Soho might automatically come to mind as a place filled with throngs of slow-moving tourists and not populated with tasty treats, but the neighborhood spanning from Houston Street to Canal Street and Lafayette Street to Sixth Avenue is actually chock-full of prime eats. So without further ado, here are Fork in the Road’s 10 Best Soho Eats. Of course, many other gourmet delights had to be left off the list, so feel free to add your personal favorites in the comments.
10. Fried Ipswich Clams at Ed’s Lobster Bar: These juicy, jiggly bivalves are a taste of summers spent in New England. Nicely briny with a hint of mineral flavor and a clean crunch, you won’t even need the accompanying lemon or tartar sauce. 222 Lafayette Street, 212-343-3236
9. Chicken Curry Dosa at Hampton Chutney: Dosas, the light and crispy rice-and-lentil-based crepes, are most often found in South Indian states … not the Hamptons. But the unlikely marriage of the dosa and decidedly American fillings at Hampton Chutney proves delicious. One of the best offerings, though, is slightly more Desi in concept, filled with spiced chutney curry chicken, spinach, and balsamic roasted onions. Topped with cilantro chutney, you’ve got the best two-foot-long treat in the neighborhood, if not Lower Manhattan. 68 Prince Street, 212-226-9996
8. Pretzel Croissant at Birdbath Bakery: The love child of the pretzel and the croissant is so ingenious, it makes you wonder why someone hadn’t created it before Maury Rubin, City Bakery’s founder. This flaky baked good can be found outside of Soho, yes, but this small Birdbath outpost in the old Vesuvio Bakery spot is charming, and nothing works better as a mid-shopping expedition snack than this salty, sesame-studded treat. 160 Prince Street, 212-612-3066
7. Warm Goat Cheese and Caramelized Onion Tart at Balthazar: Balthazar’s heyday might be over, but the goat cheese and caramelized onion tart appetizer lives on as the ultimate gooey savory prelude to dinner in what’s perhaps the most Soho of Soho restaurants. Comfort food with a Francophilic bent. 80 Spring Street, 212-965-1414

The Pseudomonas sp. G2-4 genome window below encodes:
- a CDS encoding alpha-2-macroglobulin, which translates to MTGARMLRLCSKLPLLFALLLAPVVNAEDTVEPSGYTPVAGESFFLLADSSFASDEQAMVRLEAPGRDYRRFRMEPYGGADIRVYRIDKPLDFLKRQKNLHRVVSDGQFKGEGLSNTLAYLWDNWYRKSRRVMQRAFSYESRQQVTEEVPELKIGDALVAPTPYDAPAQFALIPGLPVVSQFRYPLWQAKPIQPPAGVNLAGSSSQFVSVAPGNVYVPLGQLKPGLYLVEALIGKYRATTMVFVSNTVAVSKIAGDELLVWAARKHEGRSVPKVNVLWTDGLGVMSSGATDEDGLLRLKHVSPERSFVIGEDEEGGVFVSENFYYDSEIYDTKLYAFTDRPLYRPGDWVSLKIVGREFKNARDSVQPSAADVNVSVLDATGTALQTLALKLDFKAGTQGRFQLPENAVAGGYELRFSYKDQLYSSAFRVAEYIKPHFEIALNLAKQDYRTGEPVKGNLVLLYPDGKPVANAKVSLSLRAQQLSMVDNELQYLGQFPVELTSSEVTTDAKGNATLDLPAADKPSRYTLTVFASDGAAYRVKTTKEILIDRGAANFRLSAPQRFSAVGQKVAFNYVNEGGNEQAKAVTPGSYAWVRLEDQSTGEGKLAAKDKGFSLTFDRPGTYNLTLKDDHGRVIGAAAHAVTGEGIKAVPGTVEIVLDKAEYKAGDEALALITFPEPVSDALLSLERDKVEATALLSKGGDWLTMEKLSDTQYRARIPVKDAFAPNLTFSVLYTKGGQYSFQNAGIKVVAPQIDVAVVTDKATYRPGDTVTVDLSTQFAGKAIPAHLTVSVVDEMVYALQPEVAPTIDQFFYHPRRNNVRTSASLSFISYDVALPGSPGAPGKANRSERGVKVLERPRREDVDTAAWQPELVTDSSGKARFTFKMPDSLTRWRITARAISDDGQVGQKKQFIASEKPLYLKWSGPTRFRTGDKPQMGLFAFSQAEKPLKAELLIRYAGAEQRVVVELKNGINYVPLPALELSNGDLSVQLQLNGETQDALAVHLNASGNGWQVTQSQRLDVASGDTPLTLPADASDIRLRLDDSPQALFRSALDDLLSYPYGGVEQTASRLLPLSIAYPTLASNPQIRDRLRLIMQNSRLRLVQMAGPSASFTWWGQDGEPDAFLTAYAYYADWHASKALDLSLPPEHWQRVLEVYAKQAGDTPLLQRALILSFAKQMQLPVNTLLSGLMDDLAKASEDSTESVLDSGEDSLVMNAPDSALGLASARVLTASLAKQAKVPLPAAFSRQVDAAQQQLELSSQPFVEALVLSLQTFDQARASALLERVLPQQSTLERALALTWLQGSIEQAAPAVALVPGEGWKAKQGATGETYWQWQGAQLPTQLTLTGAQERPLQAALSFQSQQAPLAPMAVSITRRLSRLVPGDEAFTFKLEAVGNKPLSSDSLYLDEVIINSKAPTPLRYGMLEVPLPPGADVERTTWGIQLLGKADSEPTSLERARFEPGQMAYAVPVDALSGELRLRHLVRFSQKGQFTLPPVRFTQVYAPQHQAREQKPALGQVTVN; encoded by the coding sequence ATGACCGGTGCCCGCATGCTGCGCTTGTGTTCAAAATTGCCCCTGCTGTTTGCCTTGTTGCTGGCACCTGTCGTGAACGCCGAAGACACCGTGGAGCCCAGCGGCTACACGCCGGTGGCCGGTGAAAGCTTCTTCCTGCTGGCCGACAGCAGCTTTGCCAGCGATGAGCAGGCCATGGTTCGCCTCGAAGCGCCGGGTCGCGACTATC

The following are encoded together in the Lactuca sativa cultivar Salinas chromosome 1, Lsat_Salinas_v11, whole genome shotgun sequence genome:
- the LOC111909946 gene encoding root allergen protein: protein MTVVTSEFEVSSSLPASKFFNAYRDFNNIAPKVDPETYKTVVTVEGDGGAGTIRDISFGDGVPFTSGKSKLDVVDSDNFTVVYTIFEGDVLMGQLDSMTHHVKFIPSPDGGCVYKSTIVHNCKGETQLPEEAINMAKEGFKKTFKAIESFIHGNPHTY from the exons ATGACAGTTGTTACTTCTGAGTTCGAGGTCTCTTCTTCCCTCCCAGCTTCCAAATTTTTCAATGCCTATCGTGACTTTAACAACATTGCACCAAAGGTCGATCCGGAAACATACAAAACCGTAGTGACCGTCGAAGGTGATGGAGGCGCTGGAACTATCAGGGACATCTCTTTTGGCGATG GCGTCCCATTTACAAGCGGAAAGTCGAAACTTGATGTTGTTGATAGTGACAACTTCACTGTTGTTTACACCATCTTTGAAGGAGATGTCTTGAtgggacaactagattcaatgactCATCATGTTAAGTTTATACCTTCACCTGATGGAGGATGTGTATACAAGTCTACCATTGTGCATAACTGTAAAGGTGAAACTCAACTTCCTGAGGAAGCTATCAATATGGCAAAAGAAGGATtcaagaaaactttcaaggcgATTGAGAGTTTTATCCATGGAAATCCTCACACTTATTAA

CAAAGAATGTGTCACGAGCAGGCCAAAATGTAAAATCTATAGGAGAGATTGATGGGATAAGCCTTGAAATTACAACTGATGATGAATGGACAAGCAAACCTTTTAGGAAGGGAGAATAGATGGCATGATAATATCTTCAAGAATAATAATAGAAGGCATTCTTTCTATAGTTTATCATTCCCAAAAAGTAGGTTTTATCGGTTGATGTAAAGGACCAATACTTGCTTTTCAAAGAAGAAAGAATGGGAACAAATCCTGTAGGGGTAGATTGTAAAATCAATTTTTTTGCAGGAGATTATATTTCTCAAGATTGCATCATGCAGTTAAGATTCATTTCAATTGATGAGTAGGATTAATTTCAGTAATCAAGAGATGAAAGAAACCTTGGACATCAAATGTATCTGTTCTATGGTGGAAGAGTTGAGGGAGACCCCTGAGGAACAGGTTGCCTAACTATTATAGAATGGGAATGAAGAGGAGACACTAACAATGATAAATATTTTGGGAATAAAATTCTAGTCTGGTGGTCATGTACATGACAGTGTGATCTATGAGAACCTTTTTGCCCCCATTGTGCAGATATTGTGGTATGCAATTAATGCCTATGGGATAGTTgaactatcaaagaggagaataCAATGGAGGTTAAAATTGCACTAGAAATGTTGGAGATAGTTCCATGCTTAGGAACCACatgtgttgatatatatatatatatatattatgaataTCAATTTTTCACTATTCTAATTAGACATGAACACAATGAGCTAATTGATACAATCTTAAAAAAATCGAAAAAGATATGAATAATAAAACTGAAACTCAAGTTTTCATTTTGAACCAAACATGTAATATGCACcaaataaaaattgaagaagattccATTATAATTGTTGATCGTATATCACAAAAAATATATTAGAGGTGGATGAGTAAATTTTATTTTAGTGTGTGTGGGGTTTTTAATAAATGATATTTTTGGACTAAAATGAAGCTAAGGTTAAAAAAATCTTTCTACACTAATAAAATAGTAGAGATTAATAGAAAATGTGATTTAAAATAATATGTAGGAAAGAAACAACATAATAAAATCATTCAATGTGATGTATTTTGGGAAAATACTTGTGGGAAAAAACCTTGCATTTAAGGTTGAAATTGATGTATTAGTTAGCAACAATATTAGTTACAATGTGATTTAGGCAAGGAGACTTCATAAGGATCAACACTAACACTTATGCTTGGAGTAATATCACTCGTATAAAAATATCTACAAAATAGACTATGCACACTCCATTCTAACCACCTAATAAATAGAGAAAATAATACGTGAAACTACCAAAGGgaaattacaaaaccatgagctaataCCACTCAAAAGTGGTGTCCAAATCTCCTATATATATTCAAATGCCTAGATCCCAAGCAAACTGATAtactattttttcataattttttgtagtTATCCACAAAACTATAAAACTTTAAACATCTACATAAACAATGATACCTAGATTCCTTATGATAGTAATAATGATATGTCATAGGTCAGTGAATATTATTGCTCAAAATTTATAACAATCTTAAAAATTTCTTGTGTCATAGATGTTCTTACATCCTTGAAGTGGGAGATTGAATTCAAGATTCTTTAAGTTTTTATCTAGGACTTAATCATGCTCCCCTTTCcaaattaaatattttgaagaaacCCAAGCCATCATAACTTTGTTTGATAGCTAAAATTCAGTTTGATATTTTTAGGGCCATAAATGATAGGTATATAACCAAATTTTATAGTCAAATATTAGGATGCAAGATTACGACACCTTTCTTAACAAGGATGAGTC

6. Pikilia “Combination Platter” at Snack: This plate of three different meze, or cold appetizers, with pita and stuffed grape leaves is a steal at $12.50. Pair cool, creamy tzatziki with feta and sliced tomatoes and skordalia (zippy, garlic-loaded potato puree) and you’ve got yourself a meat-free meal ticket. 105 Thompson Street, 212-925-1040
5. Chicken Platter at La Nueva Conquista: A filling $8 meal in Soho? It can be had — and a tasty one, to boot. What this tiny hole-in-the-wall Dominican restaurant lacks in space, it makes up for with huge platters of succulent chicken, lightly sauced and herbed, served with beans and rice. And now that it’s almost spring, what better takeout option to eat in Petrosino Square, just one block south? 236 Lafayette Street, 212-226-9835
4. Da Vinci Sandwich at Alidoro: Pretty much everything on the tiny Italian sandwich shop’s menu is a good bet, but we’re partial to the Da Vinci. Sardines or mackerel are layered with sun-dried tomatoes and Bel Paese cheese along a plank of bread the length of a baby’s leg. It is satisfying on many levels, and a joyous middle finger to those who insist you can’t eat fish with cheese. 105 Sullivan Street, 212-334-5179
3. Whitefish Salad Banh Mi at Mooncake Foods: Mooncake’s sandwich combines much of what is wonderful about Jewish cuisine — the smoked fish, the excess — and partners it with jalapeños, pickled carrots and daikon, and cilantro. In doing so Mooncake shows us what good can come of fusion cooking when it’s properly executed. 28 Watts Street, 212-268-2888
2. Seasonal Meal at Omen: Slightly under the radar, Omen specializes in Kyoto cuisine served in a zen-like setting. The udon specialty is definitely great, but some of the most intriguing bites (cold burdock root, chawanmushi, yuba with crab) can be had in the ever-changing seasonally driven (in the vein of kaiseki ryori) multi-course special occasion (read: expensive) meal. 113 Thompson Street, 212-925-8923
1. Cappelletti at Osteria Morini: Michael White has made his name by whipping up excellent pasta, and these stuffed ravioli are no exception. But then again, it’s hard to go wrong when you fill toothsome pasta with truffled mascarpone and bathe it in a silky, rich butter sauce. A sprinkling of prosciutto only sweetens the deal. At $18, it’s not a cheap eat, but that’s still a small price for gustatory happiness. 218 Lafayette Street, 212-965-8777
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